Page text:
The green cyclist arrow is being tested here

the green cyclist arrow is being tested here

For claus reinhardt of the city’s building department, the cyclist’s arrow is "a good thing in itself, but also not a free pass in the sense of: i’m in the right and can simply drive in on the right." There must always be coordination with other road users. Because from the cyclist’s point of view, pedestrians and cyclists coming from the left initially had priority.

In 2017, the GAL city council group had requested to apply for participation in this pilot project. The city had taken up this suggestion. GAL councillor kiki laaser says that even without the arrow, many cyclists are already crossing at the red light: "but at the moment it’s an offence, even if the traffic would actually allow it. Nothing will change, but now this common practice will be legalized. But still everyone has to stop." After a year of testing in bamberg and eight other cities nationwide (including munich, coln and stuttgart), the federal road construction agency wants to take stock – and possibly roll out the model across the board.

"The other grunpfeil has been around for a long time. And many, unfortunately, still don’t know how to use it properly", says reinhardt. The principle for both the new and the old arrow is: pull over, stop, look, and turn right when the road is clear. However, there are also places where this does not work so well, where either no one stops or many simply do not drive, even though no other vehicle is coming.

Who sticks to the rules?

Almost a year ago, for example, the police checked whether road users were behaving correctly at the green arrow at the armeestrabe/podeldorfer strabe intersection – at that time, eight out of ten road users did not comply with the rules, and many did not even slow down at the stop line. Paragraph 37, paragraph 2, number 1 of the traffic regulations (stvo) states that only "after stopping, turning is permitted even on red". The arrow is to be removed from armeestrabe because of the negative experiences there.

" If conditions allow it, the green arrow can have a supporting effect", but claus reinhardt also says. "The five test intersections reflect different situations. So the cyclist turns in podeldorfer strabe from the mixed traffic into neuerbstrabe, and thus into another street with mixed traffic. In feldkirchenstrabe, on the other hand, he drives from the cycle track to the right back onto a cycle track." For reinhardt, the constellation at the marienbrucke/corner of heinrichsdamm seems particularly interesting, not least because of the relatively high volume of traffic with many different participants and the turning options into the mixed traffic and onto the cycle path.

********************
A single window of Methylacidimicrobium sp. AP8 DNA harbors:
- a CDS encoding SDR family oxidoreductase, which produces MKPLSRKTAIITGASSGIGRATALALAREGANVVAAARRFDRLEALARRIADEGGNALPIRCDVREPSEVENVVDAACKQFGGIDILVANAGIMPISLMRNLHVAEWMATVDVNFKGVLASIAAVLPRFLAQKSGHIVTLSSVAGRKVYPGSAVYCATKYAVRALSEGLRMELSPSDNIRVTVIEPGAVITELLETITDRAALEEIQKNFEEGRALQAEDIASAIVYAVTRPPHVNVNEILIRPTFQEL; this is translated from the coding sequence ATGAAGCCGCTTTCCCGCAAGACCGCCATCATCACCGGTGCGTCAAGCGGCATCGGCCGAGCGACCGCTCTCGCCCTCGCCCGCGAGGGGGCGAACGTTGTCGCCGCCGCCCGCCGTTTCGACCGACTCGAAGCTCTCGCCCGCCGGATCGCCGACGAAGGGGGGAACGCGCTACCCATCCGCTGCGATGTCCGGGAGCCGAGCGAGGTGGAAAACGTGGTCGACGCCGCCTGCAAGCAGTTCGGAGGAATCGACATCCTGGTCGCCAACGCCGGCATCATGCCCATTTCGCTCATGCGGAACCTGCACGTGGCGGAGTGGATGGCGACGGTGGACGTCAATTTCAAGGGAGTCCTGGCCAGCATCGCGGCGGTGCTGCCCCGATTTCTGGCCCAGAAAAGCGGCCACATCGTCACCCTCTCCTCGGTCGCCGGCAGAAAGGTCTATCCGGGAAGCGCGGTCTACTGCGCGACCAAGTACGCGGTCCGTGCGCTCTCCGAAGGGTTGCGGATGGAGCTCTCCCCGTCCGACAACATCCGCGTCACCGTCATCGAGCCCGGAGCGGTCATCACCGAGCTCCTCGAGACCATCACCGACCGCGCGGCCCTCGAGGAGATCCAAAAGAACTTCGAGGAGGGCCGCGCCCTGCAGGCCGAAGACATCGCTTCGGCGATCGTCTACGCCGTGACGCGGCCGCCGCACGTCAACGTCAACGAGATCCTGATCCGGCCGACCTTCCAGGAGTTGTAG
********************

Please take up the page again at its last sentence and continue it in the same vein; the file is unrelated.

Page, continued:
It would be difficult to introduce a green arrow for motorists in all these places, as some people demand. For example, there is a lot of school traffic turning into neuerbstrabe with the destinations rupprecht- or erloserschule. If everyone here had the grunpfeil, this would probably lead to conflicts.

The questions to be answered during the one-year monitoring phase of the federal highway research institute are which conflicts arise, how strong the traffic flows are, and how many cyclists adhere to the rules. In 2020, a decision will be made on the basis of the experience gained as to whether the stvo should be amended accordingly.

"When it comes to bicycle-friendliness, speed is also a criterion", says city councilwoman laaser. "The green arrow allows cyclists to move faster in city traffic." If the pilot project works, laaser would like to see the green arrow "everywhere where it makes sense".

COMMENT by stefan fobel

Freedom through reason

Any change that helps the flow of traffic is good. As long as it is not at the expense of safety. The grunpfeil gives cyclists a small head start that shouldn’t hurt motorists. Unfortunately, however, many road users, regardless of their means of transport, have not yet learned how to behave properly at appropriate traffic lights. Those who simply drive through without stopping or even looking properly endanger themselves and others.

In this respect, the green arrow should be much more than just the permission to drive on a red light. Freedom won relies on the common sense of all road users. If as many cyclists as possible follow the rules, not only in the pilot phase, the green arrow could save time and increase safety across the board. If everyone just carries on as before, it will only be a trial.

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